“One of the biggest and least utilized opportunities women of color have is accessing their sorority networks,”

“The sororities themselves cannot give, but individual sorors can. Candidates can also utilize the talent pool sororities have to put together a volunteer corps.”

Photo: The Atlantic

In addition to seeking financial support from sororities, churches, and other community organizations, women of color can get help from organizations like Lillian’s List, which provides candidate and campaign staff training at all political levels.

“Having a solid campaign staff is essential,” Hamilton Barnes said. “Women of color don’t often realize how crucial it is to have a campaign staff who is trained, ready, and has your back. It really is a team effort. You can’t do it alone.” Supporting women of color candidates can go beyond money and training, Talmadge said. “When they (women of color) run, help them with the laundry, take them out for a glass of wine and listen to her, take her kids to the museum so that she can work, tell and show her that you appreciate her sacrifice,” Talmadge said.

Here Are Five Ways You Can Help

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1. Check out blackwomeninpolitics.com to see if there are any women of color candidates running in your community.

2. Review campaign finance laws in your state to make sure you don’t run afoul of disclosure requirements and campaign contribution limits. The National Conference of State Legislatures keeps a database of laws and disclosure requirements in each state. The Federal Election Commission has published its guidelines to help you support candidates in congressional races.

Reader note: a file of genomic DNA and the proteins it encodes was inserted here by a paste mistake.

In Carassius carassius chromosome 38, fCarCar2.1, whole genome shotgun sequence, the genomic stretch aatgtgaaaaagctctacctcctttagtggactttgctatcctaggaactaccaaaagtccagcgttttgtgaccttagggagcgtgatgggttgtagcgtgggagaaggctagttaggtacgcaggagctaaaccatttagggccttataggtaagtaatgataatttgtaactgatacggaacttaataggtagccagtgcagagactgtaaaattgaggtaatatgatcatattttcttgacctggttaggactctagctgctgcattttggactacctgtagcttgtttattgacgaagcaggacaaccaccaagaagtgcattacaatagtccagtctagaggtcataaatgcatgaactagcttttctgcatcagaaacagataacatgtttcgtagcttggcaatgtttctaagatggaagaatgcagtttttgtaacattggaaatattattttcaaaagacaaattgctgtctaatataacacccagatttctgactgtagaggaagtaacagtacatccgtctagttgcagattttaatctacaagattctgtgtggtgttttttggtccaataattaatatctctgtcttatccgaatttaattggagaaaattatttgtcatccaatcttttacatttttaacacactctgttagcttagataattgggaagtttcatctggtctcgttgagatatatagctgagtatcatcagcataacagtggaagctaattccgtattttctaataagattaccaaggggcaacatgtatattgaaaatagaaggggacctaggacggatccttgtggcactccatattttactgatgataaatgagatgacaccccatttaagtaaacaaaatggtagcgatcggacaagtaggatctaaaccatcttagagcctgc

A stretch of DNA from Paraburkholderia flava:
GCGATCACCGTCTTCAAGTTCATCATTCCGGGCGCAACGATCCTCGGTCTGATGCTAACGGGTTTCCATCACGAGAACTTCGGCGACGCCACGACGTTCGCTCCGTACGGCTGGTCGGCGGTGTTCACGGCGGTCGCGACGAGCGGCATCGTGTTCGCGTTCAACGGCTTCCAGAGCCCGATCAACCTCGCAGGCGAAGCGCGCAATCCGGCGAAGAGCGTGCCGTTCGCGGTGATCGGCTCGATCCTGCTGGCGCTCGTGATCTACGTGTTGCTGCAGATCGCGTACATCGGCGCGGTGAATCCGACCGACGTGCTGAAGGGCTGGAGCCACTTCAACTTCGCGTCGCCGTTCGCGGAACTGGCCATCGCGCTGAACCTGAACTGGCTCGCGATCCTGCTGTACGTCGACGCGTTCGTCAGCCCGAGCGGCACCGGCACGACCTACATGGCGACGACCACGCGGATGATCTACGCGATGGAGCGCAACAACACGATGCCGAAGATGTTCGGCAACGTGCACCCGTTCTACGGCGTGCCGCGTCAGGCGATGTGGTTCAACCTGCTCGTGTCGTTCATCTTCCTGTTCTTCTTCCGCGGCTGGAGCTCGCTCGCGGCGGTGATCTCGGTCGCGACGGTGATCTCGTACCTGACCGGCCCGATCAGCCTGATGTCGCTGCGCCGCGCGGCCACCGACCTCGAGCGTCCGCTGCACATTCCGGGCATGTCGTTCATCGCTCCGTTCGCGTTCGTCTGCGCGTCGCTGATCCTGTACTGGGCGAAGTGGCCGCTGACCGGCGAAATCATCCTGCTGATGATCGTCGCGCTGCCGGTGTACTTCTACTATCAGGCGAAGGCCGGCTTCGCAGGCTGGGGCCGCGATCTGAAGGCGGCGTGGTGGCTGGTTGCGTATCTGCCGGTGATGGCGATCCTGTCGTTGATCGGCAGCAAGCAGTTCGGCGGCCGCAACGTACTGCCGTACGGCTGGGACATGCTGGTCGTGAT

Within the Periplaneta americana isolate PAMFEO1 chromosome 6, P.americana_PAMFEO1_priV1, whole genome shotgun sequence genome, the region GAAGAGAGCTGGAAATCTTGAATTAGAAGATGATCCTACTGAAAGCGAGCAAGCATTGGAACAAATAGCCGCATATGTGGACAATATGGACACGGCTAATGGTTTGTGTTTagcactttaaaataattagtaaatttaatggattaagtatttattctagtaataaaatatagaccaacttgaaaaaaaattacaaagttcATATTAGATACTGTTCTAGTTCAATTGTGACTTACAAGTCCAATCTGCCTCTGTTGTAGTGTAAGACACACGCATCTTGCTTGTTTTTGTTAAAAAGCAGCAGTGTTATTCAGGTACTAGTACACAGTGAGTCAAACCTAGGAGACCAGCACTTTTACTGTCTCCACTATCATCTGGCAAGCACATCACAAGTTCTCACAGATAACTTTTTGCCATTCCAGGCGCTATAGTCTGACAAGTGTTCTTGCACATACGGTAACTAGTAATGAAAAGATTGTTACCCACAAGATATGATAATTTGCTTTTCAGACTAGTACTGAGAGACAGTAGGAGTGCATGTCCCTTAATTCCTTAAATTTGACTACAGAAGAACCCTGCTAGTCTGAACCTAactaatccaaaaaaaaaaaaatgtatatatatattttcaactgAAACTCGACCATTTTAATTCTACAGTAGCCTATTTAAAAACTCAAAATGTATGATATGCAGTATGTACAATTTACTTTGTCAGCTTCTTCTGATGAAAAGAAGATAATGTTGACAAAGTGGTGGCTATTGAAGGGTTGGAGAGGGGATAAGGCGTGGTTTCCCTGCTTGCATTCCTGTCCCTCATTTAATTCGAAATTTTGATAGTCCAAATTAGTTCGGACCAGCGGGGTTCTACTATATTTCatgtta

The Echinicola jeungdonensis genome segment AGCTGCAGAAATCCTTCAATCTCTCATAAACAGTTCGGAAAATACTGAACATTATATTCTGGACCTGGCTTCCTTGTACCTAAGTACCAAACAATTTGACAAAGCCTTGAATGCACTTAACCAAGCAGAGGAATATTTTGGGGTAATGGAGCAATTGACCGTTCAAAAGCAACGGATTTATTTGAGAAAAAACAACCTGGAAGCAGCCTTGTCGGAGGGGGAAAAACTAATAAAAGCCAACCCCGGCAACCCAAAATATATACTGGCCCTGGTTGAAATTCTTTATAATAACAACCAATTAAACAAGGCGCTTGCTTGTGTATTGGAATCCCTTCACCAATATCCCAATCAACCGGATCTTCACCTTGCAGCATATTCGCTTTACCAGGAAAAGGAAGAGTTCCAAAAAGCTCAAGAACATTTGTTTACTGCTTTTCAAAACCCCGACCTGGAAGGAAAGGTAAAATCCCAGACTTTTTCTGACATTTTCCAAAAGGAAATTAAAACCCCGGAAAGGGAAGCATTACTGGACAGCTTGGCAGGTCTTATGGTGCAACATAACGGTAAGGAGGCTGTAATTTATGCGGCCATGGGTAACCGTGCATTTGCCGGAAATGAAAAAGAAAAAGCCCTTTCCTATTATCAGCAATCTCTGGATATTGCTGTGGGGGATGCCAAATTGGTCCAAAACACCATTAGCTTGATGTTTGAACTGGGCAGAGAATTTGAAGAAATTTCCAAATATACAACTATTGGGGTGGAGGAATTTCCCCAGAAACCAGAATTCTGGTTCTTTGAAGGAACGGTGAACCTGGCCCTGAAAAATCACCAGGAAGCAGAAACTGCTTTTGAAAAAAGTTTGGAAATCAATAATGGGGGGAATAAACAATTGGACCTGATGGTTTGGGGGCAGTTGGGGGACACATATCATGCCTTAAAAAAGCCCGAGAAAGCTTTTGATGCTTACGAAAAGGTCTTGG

3. Give early and often. Timing is everything in politics. While each campaign is different, it’s best to give early during the election cycle to help women of color candidates boost their credibility and attract large donations and help from state and national political organizations.

4. Offer to host a campaign fundraiser brunch or event in your home. Check state and federal guidelines regarding bundling campaign contributions.

5. Donate to organizations like Lillian’s and EMILY’s List nationally. They recruit, train, and support our future leaders.

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Kerra L. Bolton
I am a writer, foodie, ex-pat, and truth-seeker. Savoring beauty is a form of resistance.